But after printing both have a semi-oily feel to me - it might just be my imagination though... searching the web doesn't come up with much in this specific regard, so I thought I'd ask around.

There could be something there, or its just the uniform feel from melted plastic tricking your sense of touch. If there is something there chances are its an oil used to keep the plastic printer friendly. One simple test you can do to prove there is something there is take a printed and cleaned (if you have a secondary process to worry about like getting rid of filler) and let it sit on some cheap paper towel for a day or two. If you see a grease spot where it was sitting then there is something there to be worried about. Unfortunately this is a way to prove something is there NOT to be used to prove nothing is there as its a very basic test. Ask the source, they should know and willingly share what they add as to them it will be a feature to make the printer work better.
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Dan
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mafman6 wrote:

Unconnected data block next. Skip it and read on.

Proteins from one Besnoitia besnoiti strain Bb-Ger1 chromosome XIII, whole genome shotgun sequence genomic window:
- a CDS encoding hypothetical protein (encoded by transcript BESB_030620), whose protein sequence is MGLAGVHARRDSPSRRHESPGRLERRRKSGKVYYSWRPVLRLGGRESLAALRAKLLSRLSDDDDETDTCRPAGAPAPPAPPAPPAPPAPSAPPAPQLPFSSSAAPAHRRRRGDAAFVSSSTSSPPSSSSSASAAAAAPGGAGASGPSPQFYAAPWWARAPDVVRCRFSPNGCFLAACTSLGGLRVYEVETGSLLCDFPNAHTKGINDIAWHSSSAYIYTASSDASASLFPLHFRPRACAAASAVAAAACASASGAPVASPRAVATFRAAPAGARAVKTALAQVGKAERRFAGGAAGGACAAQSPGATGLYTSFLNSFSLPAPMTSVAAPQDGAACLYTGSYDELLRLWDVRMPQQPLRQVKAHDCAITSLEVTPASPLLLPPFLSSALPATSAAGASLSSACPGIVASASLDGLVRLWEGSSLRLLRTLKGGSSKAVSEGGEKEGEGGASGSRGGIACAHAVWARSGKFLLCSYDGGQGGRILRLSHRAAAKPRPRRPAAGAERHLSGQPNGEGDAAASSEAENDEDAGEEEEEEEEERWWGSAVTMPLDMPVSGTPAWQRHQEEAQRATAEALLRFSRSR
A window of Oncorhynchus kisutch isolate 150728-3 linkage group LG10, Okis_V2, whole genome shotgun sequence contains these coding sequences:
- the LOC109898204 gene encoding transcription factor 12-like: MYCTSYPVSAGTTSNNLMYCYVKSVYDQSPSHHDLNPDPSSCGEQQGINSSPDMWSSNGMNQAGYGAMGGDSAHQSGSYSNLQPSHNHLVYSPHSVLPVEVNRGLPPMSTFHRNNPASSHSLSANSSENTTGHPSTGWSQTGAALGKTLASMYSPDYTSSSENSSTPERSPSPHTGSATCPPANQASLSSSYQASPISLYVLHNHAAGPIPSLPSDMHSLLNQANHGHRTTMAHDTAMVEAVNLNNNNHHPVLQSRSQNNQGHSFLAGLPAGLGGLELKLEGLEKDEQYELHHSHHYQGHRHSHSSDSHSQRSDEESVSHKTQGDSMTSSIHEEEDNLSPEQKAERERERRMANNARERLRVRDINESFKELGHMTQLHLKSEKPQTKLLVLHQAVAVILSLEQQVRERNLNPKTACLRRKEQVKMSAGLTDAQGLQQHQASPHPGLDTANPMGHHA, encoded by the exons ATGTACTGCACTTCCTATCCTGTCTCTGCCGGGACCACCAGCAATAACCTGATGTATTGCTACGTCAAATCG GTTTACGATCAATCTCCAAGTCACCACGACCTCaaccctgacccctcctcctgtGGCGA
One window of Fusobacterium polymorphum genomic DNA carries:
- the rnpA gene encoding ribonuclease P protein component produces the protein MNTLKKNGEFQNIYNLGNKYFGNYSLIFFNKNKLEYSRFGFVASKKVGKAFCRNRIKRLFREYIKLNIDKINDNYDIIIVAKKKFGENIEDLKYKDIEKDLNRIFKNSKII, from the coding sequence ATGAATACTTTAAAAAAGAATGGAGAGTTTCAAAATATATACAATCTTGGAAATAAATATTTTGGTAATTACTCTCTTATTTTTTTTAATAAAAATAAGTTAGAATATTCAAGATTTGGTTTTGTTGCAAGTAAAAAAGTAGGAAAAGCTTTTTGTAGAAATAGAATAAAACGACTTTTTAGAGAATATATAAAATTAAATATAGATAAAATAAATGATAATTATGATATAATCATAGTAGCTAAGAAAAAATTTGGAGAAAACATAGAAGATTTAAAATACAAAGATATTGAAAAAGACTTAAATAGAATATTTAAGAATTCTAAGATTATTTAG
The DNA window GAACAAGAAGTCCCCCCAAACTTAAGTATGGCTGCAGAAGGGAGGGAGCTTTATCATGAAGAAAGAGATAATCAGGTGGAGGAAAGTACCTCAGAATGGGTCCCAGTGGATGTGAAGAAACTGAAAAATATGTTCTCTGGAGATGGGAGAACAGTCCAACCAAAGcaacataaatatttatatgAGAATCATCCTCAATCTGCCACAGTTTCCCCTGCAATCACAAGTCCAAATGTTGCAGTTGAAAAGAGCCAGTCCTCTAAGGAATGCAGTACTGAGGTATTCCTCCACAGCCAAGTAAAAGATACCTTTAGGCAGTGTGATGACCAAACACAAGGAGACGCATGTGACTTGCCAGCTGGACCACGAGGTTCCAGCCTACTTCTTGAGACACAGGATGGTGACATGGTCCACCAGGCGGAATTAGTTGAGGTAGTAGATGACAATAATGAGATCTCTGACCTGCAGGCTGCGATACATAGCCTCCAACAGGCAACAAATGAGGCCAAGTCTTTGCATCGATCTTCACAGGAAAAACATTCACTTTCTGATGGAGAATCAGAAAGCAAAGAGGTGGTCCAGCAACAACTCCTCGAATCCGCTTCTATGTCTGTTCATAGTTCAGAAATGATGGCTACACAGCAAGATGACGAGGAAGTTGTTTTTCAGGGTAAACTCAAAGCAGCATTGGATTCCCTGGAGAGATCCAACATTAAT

There could be something there, or its just the uniform feel from melted plastic tricking your sense of touch. If there is something there chances are its an oil used to keep the plastic printer friendly. One simple test you can do to prove there is something there is take a printed and cleaned (if you have a secondary process to worry about like getting rid of filler) and let it sit on some cheap paper towel for a day or two. If you see a grease spot where it was sitting then there is something there to be worried about. Unfortunately this is a way to prove something is there NOT to be used to prove nothing is there as its a very basic test. Ask the source, they should know and willingly share what they add as to them it will be a feature to make the printer work better.


This is a great idea.

One problem I have is that most of my filiment is from Printrbot, who is now out of business. I'm not sure how easy it will be to get any answers about those. But I'm going to try the paper towel test just to see. Thanks!
 
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maf man
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looks like there is a group trying to handle servicing costumers of printerbot. Try emailing Sales@UbisHotEnds.com and asking them who to ask about material, looks like that contact's goal is to sell replacement components but they should be invested in helping you out.

https://ubishotends.com/

do you have any paperwork or original packaging for your material? That could have info linking back to the actual producer which I doubt was actually printerbot.
 
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Cardboard Hustle
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Check out this link: https://www.3ders.org/articles/20160306-how-fast-does-moistu...

If there is enough moisture to degrade the plastic, the cardboard would be long gone. I don't know if PLA is "archival" grade, but for hobby purposes it is really good with board games.